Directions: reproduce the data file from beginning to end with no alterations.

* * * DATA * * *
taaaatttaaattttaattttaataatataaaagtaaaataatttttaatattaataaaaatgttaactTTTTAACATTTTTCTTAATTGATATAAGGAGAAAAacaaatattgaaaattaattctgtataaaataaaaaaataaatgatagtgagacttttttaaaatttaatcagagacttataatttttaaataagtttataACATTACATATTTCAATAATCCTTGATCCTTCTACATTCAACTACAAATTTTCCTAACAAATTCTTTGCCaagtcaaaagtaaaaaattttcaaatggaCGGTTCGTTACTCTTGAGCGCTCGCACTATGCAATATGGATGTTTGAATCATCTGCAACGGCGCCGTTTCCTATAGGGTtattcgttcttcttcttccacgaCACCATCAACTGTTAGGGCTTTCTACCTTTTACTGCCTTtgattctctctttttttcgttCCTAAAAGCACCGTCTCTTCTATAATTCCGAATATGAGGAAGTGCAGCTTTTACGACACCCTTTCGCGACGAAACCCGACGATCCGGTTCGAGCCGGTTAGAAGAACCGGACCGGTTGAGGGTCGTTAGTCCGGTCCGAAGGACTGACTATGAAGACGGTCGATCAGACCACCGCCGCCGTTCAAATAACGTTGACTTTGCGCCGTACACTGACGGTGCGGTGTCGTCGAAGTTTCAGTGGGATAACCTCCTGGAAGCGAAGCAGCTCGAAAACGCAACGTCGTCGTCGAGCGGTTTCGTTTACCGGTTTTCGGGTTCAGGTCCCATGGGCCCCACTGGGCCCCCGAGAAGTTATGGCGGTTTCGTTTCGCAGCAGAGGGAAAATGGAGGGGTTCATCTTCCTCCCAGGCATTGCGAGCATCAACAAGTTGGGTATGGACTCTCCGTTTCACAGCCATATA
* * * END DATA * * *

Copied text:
taaaatttaaattttaattttaataatataaaagtaaaataatttttaatattaataaaaatgttaactTTTTAACATTTTTCTTAATTGATATAAGGAGAAAAacaaatattgaaaattaattctgtataaaataaaaaaataaatgatagtgagacttttttaaaatttaatcagagacttataatttttaaataagtttataACATTACATATTTCAATAATCCTTGATCCTTCTACATTCAACTACAAATTTTCCTAACAAATTCTTTGCCaagtcaaaagtaaaaaattttcaaatggaCGGTTCGTTACTCTTGAGCGCTCGCACTATGCAATATGGATGTTTGAATCATCTGCAACGGCGCCGTTTCCTATAGGGTtattcgttcttcttcttccacgaCACCATCAACTGTTAGGGCTTTCTACCTTTTACTGCCTTtgattctctctttttttcgttCCTAAAAGCACCGTCTCTTCTATAATTCCGAATATGAGGAAGTGCAGCTTTTACGACACCCTTTCGCGACGAAACCCGACGATCCGGTTCGAGCCGGTTAGAAGAACCGGACCGGTTGAGGGTCGTTAGTCCGGTCCGAAGGACTGACTATGAAGACGGTCGATCAGACCACCGCCGCCGTTCAAATAACGTTGACTTTGCGCCGTACACTGACGGTGCGGTGTCGTCGAAGTTTCAGTGGGATAACCTCCTGGAAGCGAAGCAGCTCGAAAACGCAACGTCGTCGTCGAGCGGTTTCGTTTACCGGTTTTCGGGTTCAGGTCCCATGGGCCCCACTGGGCCCCCGAGAAGTTATGGCGGTTTCGTTTCGCAGCAGAGGGAAAATGGAGGGGTTCATCTTCCTCCCAGGCATTGCGAGCATCAACAAGTTGGGTATGGACTCTCCGTTTCACAGCCATATA